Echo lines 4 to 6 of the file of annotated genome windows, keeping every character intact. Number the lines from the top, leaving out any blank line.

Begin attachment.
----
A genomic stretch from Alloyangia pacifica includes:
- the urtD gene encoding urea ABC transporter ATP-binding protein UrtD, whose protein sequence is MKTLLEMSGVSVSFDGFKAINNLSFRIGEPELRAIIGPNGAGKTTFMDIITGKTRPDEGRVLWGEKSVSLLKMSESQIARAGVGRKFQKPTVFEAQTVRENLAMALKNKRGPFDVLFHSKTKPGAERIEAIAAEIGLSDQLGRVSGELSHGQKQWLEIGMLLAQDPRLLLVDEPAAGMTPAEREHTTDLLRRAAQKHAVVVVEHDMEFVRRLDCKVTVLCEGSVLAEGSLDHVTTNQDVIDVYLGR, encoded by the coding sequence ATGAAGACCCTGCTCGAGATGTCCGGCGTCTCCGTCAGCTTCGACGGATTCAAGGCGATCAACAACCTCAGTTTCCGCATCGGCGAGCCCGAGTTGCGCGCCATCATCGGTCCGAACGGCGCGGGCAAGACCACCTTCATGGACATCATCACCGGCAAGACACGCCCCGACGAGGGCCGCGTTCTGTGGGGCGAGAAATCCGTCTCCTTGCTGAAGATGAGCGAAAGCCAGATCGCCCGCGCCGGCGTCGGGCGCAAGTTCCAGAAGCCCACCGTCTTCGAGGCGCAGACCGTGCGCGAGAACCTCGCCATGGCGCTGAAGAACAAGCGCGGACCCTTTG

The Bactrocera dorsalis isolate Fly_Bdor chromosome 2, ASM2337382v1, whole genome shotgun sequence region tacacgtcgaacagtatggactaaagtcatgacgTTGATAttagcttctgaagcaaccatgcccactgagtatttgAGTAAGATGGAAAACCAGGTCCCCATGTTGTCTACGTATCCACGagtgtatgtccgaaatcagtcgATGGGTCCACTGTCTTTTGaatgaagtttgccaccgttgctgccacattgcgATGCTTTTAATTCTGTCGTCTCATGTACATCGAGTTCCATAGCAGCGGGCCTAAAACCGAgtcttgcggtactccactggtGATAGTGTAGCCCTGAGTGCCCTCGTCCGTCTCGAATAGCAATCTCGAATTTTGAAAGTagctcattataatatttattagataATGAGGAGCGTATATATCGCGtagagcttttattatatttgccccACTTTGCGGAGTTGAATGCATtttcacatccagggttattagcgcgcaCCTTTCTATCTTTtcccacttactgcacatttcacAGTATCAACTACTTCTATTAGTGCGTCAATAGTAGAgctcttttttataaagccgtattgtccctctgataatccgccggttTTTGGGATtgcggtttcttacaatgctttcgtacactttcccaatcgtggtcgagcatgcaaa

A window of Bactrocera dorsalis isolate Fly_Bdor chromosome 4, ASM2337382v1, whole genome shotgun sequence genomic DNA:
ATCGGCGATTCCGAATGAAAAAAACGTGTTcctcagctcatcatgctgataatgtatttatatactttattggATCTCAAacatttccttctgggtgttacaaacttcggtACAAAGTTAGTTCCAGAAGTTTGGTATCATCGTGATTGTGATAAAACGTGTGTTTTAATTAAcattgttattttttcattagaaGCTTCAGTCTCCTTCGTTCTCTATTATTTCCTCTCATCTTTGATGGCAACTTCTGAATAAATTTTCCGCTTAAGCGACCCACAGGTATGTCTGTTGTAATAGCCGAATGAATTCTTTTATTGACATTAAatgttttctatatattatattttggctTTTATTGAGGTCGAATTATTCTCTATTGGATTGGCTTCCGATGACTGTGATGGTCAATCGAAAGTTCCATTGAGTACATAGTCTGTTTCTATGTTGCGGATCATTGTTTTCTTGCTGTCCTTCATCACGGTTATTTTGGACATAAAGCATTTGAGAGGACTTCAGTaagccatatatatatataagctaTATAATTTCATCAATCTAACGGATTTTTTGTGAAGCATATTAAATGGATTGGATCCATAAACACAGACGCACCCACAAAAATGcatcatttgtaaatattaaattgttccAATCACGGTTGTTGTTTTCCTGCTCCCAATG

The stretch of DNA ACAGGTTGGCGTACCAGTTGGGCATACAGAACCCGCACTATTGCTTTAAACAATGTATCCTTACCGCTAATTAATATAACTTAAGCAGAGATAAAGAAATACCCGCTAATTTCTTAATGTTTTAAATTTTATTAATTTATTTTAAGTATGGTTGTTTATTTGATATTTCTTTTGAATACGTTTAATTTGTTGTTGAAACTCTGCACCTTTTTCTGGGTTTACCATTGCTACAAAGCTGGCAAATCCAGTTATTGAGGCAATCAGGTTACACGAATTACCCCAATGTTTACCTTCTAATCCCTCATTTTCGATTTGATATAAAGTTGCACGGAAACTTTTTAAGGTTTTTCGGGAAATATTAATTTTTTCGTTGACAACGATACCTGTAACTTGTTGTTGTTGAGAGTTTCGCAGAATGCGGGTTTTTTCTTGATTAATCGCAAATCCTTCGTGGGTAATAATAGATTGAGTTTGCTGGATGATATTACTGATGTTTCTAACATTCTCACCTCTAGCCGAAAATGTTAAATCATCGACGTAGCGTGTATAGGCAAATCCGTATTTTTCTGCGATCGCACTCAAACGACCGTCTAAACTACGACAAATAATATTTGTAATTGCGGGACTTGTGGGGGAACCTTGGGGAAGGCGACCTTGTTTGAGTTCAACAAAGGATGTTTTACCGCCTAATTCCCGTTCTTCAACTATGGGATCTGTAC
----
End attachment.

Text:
A window of Bactrocera dorsalis isolate Fly_Bdor chromosome 4, ASM2337382v1, whole genome shotgun sequence genomic DNA:
ATCGGCGATTCCGAATGAAAAAAACGTGTTcctcagctcatcatgctgataatgtatttatatactttattggATCTCAAacatttccttctgggtgttacaaacttcggtACAAAGTTAGTTCCAGAAGTTTGGTATCATCGTGATTGTGATAAAACGTGTGTTTTAATTAAcattgttattttttcattagaaGCTTCAGTCTCCTTCGTTCTCTATTATTTCCTCTCATCTTTGATGGCAACTTCTGAATAAATTTTCCGCTTAAGCGACCCACAGGTATGTCTGTTGTAATAGCCGAATGAATTCTTTTATTGACATTAAatgttttctatatattatattttggctTTTATTGAGGTCGAATTATTCTCTATTGGATTGGCTTCCGATGACTGTGATGGTCAATCGAAAGTTCCATTGAGTACATAGTCTGTTTCTATGTTGCGGATCATTGTTTTCTTGCTGTCCTTCATCACGGTTATTTTGGACATAAAGCATTTGAGAGGACTTCAGTaagccatatatatatataagctaTATAATTTCATCAATCTAACGGATTTTTTGTGAAGCATATTAAATGGATTGGATCCATAAACACAGACGCACCCACAAAAATGcatcatttgtaaatattaaattgttccAATCACGGTTGTTGTTTTCCTGCTCCCAATG

The stretch of DNA ACAGGTTGGCGTACCAGTTGGGCATACAGAACCCGCACTATTGCTTTAAACAATGTATCCTTACCGCTAATTAATATAACTTAAGCAGAGATAAAGAAATACCCGCTAATTTCTTAATGTTTTAAATTTTATTAATTTATTTTAAGTATGGTTGTTTATTTGATATTTCTTTTGAATACGTTTAATTTGTTGTTGAAACTCTGCACCTTTTTCTGGGTTTACCATTGCTACAAAGCTGGCAAATCCAGTTATTGAGGCAATCAGGTTACACGAATTACCCCAATGTTTACCTTCTAATCCCTCATTTTCGATTTGATATAAAGTTGCACGGAAACTTTTTAAGGTTTTTCGGGAAATATTAATTTTTTCGTTGACAACGATACCTGTAACTTGTTGTTGTTGAGAGTTTCGCAGAATGCGGGTTTTTTCTTGATTAATCGCAAATCCTTCGTGGGTAATAATAGATTGAGTTTGCTGGATGATATTACTGATGTTTCTAACATTCTCACCTCTAGCCGAAAATGTTAAATCATCGACGTAGCGTGTATAGGCAAATCCGTATTTTTCTGCGATCGCACTCAAACGACCGTCTAAACTACGACAAATAATATTTGTAATTGCGGGACTTGTGGGGGAACCTTGGGGAAGGCGACCTTGTTTGAGTTCAACAAAGGATGTTTTACCGCCTAATTCCCGTTCTTCAACTATGGGATCTGTAC